The Impact of the Present Financial Crisis on the General Environmental Factors of International Business, Its Causes and Ramifications

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“The impact of the present financial crisis on the general environmental factors of international business, its causes and ramifications”

The world wide financial crisis has been identified to have several different causes, with the problems originating from the US causing shockwaves around the World, sending the World economy into a crisis. The impact of the financial crisis has been dramatic to the general business environment due to the increased uncertainty and risk that investments at this time bring with them and the failure of central financial institutions. The crisis has left many economies, businesses and people in the world in trouble and fighting for their existence. Stock markets are down by more than 40% from a year ago, with immense losses for everyone involved, including workers who are being let go. Many investment banks have collapsed, with more in trouble and in need of rescue packages that the governments have started putting together. These rescue packages, aimed at helping out companies in trouble, total over 1 trillion Euros but are linked with strong guidelines which the companies have to follow. Many leading economies around the World have cut their interest rates in order to stimulate the economy and force off the nearly inevitable World-wide recession. But what were the causes for this world-wide crisis?

Origins of the Financial Crisis:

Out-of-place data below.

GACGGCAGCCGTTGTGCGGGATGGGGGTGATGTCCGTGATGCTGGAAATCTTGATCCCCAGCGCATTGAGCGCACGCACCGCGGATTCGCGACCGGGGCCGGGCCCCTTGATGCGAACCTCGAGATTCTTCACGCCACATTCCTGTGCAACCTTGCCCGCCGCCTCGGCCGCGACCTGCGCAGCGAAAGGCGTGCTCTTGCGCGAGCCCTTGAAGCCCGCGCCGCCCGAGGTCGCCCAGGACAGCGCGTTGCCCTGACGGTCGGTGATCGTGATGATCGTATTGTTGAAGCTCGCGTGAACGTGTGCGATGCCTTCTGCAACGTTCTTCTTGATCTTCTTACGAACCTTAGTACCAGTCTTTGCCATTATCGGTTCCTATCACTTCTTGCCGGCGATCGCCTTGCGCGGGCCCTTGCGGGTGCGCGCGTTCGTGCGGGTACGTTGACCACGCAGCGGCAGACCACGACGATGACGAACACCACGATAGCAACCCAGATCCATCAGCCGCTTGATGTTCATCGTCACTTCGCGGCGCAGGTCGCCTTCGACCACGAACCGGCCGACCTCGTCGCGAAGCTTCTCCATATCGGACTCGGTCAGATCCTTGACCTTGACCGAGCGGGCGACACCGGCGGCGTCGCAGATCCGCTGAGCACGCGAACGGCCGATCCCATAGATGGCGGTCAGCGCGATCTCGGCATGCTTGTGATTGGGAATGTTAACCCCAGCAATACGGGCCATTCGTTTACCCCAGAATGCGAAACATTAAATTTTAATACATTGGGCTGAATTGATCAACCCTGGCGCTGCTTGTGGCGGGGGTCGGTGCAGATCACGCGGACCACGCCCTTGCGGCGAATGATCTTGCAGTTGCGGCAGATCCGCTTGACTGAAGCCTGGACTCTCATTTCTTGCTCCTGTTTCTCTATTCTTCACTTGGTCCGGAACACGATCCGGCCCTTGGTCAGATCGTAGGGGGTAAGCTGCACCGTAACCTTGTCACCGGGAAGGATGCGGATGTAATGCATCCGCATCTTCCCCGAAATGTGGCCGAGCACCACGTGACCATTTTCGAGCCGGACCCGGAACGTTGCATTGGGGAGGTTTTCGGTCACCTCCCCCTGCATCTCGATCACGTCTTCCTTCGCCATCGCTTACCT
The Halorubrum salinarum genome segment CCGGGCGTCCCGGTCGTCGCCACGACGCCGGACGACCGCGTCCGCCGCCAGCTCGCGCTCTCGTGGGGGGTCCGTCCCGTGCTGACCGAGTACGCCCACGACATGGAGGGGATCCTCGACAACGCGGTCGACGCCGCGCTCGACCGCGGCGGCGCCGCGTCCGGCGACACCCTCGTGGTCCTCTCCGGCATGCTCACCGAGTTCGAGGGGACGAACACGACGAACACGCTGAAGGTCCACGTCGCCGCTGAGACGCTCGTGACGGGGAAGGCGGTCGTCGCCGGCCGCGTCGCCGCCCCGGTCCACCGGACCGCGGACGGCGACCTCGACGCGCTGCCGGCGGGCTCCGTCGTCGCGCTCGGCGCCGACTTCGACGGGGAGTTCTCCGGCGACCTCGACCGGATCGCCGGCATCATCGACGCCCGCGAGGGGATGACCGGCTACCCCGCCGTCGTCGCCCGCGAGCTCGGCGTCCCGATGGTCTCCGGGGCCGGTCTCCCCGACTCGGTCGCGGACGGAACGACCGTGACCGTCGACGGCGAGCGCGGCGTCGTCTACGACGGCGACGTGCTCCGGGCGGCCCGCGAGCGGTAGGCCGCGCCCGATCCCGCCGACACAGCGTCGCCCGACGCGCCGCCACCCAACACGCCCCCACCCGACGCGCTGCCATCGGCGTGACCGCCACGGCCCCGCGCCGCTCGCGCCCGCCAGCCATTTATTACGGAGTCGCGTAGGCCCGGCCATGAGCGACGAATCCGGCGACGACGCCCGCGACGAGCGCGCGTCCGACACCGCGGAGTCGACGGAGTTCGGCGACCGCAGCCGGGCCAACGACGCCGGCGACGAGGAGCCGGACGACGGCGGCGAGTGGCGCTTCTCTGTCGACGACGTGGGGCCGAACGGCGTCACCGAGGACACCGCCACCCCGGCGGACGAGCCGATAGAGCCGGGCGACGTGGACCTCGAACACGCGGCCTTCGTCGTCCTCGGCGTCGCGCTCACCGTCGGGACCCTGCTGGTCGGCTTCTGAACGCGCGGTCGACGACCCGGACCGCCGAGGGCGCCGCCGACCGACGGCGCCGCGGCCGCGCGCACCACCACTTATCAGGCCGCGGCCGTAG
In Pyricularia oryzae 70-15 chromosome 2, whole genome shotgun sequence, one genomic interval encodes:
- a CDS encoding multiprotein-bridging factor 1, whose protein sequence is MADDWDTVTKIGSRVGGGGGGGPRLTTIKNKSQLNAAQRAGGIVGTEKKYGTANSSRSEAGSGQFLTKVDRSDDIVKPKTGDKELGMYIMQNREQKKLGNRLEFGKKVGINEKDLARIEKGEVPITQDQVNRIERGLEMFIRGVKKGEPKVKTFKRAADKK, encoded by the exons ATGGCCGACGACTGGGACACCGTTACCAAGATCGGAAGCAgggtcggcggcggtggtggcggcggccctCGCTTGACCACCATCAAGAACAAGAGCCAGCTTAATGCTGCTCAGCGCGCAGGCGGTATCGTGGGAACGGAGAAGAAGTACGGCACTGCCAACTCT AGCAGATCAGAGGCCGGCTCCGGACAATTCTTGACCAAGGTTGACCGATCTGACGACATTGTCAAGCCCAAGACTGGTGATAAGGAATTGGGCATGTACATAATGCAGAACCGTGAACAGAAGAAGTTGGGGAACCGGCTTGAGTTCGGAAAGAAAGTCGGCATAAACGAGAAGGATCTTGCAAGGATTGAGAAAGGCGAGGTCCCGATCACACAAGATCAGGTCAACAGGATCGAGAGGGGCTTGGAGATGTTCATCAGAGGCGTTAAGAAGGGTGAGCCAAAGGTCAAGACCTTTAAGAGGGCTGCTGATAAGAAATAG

The financial crisis was caused by many factors but it is widely understood that the financial crisis started with the Subprime Mortgage Crisis in the US in the summer of 2007. Americans could no longer afford their adjustable rate mortgages due to a shortage of new lines of credit. This caused loan defaults and foreclosures with many people losing their homes. This houses were nearly all over-priced due to the ‘housing bubble’ in the US. These loans were usually repackaged and sold as low-risk investments to banks and financial investors. These became sources of capital for for many investment banks and brokerage firms, who then sold them again to investors. The crisis took its start as big companies such as Lehman Brothers, Merrill Lynch and AIG were not able to find buyer for these repackaged sub-prime loans and were therefore unable to offload their debts. The companies were left holding mortgage backed assets which had dramatically depreciated in value and were not bringing in enough money to pay for their debts. They did not have any money left and ended up even using up their cash reserves. This left them in a position where they were unable to make new loans, as their credit had dried up. This caused a shortage of new lines of credit, which stopped the money flow and slowed down the economic growth. The money used for buying and selling different assets was all of a sudden not there anymore. These companies in an effort to raise capital for investment started leveraging funds, further increasing the impact of the following crisis. Companies such as Lehman Brothers and Freddie Mac leveraged money in order to buy and resell stocks, securities and other investments to make fast profits. This line of action failed as all of a sudden they were left in a position where they were unable to resell their investments. This in turn then created a problem with the Credit Default Swap market. CDS’s are basically insurance contracts covering losses on debt defaults on municipal bonds, corporated debt and other securities which anybody can buy. Due to a lack of regulation they can easily be traded and this caused a problem. The holders of these contracts and their ability to pay off the debt was not clear due to the easy swapping of contracts which was very common. A contract could well change ownership 20 times with no record of this being kept. Commercial Banks were the main holders of these contracts and the subprime market collapse dealt a considerable blow to them. AIG (one of the biggest insurers) alongside many others...
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